First images of collisions at 13 TeV: LHC upgrades boost the search for new physics at Illinois and around the globe

Siv Schwink

Professor Steven Errede
Professor Steven Errede
Assoc. Professor Mark Neubauer
Assoc. Professor Mark Neubauer
Asst. Professor Verena Martinez Outschoorn
Asst. Professor Verena Martinez Outschoorn
Asst. Professor Benjamin Hooberman
Asst. Professor Benjamin Hooberman























On the night of May 21, 2015, at CERN in Switzerland, protons collided in the Large Hadron Collider (LHC) at the record-breaking energy of 13 TeV for the first time. These test collisions were to set up systems that protect the machine and detectors from particles that stray from the edges of the beam.

More testing will be required before data taking can begin for the experimental teams running the detectors, including ALICE, ATLAS, CMS, LHCb, LHCf, MOEDAL and TOTEM. to switch on their experiments fully. Data taking and the start of the LHC's second run is planned for early June.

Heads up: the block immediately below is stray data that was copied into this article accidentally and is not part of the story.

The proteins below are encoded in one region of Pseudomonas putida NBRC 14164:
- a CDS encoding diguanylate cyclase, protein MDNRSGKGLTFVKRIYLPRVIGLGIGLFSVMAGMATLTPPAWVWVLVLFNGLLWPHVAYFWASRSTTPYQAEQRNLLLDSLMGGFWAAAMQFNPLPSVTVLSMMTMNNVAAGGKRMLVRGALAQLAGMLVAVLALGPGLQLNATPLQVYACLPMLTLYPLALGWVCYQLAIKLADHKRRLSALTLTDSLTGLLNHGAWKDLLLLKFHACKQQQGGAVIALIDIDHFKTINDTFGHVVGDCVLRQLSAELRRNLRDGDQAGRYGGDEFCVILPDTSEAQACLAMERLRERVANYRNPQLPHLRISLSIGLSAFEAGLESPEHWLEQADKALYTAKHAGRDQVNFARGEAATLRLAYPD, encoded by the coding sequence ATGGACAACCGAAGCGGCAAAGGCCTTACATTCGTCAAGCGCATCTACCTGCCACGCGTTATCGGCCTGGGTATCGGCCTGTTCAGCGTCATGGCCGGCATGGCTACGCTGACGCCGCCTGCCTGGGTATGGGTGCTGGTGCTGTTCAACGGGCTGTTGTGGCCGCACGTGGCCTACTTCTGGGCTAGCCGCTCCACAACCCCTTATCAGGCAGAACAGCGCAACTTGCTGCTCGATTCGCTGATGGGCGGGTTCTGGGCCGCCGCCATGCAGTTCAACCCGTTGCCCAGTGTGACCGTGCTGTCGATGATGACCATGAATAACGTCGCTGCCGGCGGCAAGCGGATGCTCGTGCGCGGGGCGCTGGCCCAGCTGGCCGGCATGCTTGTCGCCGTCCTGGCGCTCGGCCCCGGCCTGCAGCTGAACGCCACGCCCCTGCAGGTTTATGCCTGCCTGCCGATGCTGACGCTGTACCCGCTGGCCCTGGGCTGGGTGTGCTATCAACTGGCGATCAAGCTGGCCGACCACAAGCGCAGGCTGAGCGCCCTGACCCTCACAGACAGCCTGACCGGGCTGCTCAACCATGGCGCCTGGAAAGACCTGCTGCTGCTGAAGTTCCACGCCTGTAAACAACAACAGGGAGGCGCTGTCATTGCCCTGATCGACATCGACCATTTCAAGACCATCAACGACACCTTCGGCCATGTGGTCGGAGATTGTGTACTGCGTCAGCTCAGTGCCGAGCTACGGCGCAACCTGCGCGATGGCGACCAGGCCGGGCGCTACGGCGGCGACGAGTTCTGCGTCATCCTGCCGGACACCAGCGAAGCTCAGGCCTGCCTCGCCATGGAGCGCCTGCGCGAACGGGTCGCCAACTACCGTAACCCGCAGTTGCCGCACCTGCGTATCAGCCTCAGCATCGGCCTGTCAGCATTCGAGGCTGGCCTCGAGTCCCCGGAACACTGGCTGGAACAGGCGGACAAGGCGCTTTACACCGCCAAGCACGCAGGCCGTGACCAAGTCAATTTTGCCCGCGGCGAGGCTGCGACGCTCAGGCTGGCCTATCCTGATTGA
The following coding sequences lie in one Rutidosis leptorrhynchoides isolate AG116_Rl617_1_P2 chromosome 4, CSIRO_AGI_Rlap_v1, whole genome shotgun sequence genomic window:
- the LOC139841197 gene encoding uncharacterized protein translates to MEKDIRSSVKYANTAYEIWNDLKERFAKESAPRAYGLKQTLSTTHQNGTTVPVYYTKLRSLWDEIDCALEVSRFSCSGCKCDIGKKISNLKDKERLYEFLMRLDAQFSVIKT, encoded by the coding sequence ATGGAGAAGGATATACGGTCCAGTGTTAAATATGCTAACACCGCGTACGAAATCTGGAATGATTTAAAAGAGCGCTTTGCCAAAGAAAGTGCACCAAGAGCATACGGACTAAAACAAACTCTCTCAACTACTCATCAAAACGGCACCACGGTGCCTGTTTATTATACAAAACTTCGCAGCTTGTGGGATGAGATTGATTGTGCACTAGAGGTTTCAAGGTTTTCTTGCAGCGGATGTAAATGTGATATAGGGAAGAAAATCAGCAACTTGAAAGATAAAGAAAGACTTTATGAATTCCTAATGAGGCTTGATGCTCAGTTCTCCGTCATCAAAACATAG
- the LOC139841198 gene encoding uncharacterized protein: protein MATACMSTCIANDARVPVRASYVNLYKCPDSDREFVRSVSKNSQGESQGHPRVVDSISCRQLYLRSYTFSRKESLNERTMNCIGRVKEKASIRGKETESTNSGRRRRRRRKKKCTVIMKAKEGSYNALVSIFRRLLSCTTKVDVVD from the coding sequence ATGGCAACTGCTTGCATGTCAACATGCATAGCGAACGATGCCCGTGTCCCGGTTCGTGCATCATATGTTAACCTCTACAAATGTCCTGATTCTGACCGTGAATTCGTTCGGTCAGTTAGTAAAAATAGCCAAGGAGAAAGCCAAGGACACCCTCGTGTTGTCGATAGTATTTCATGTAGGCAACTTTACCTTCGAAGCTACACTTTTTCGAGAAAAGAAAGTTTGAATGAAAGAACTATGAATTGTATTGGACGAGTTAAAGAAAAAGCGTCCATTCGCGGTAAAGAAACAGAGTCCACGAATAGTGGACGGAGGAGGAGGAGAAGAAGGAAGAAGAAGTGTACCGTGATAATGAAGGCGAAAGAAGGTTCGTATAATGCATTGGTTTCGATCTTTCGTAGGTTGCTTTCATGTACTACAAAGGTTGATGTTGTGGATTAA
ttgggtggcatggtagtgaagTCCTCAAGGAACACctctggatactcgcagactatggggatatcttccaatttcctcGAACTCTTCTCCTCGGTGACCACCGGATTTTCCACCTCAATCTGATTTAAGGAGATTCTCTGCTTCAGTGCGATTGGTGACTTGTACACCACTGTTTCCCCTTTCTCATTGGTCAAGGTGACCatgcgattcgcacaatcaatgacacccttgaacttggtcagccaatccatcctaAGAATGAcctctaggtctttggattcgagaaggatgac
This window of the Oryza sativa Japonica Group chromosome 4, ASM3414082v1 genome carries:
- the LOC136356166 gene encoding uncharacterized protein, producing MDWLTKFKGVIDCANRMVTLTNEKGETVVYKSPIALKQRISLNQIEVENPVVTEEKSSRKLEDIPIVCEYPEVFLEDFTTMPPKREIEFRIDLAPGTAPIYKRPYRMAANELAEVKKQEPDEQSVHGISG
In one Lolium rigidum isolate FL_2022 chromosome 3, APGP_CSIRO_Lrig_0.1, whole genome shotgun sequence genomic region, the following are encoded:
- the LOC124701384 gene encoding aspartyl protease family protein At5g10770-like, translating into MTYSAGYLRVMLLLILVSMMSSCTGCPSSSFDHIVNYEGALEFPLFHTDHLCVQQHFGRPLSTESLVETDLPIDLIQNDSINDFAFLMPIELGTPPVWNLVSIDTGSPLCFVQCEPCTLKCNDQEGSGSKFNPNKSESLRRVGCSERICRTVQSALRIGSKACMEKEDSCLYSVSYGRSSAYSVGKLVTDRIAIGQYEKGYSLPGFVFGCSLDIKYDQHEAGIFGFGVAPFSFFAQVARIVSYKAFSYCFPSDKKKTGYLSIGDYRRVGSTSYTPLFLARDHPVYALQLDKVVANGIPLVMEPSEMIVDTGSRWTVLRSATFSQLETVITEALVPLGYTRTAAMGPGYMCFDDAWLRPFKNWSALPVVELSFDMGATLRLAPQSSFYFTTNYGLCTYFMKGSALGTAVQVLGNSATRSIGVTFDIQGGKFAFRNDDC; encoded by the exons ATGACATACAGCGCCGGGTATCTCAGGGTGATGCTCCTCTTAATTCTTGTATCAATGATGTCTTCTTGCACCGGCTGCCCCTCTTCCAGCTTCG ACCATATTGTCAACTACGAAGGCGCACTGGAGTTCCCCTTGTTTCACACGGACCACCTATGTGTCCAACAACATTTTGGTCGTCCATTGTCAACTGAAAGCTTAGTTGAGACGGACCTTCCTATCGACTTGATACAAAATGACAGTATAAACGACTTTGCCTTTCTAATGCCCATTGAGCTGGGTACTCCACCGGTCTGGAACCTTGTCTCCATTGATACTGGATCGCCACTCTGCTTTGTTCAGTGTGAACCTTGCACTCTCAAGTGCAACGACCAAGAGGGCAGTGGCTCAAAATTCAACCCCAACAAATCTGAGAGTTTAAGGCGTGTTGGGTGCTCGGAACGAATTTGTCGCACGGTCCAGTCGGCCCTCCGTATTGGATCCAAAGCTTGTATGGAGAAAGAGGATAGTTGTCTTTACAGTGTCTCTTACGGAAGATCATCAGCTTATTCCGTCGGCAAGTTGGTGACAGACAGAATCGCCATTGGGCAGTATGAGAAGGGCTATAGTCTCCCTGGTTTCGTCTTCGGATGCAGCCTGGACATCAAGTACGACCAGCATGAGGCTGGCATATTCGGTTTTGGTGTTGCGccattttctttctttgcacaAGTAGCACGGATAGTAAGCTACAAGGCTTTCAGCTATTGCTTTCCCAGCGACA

Illinois high-energy physicist Mark Neubauer comments, “While these were test collisions to help commission critical systems at the Large Hadron Collider (LHC), it was the first time that proton-proton collisions have been achieved at this energy. This important milestone sets the stage for a physics run in early June that will be the beginning of a journey at this unprecedented energy to discover new physics beyond the standard model.

"Possible discoveries include observations of new particles or symmetries, elucidation of the nature of dark matter, a deeper understanding of the origin of particle masses, or unexpected new phenomena in the spirit of exploration in fundamental physics.”

There are 34 people at Physics Illinois working in the ATLAS experiment. These include postdocs, students, and technicians who work under four professors, including Neubauer, Steve Errede, Benjamin Hooberman, and Verena Martinez Outschoorn.

See the images on the CERN website here:

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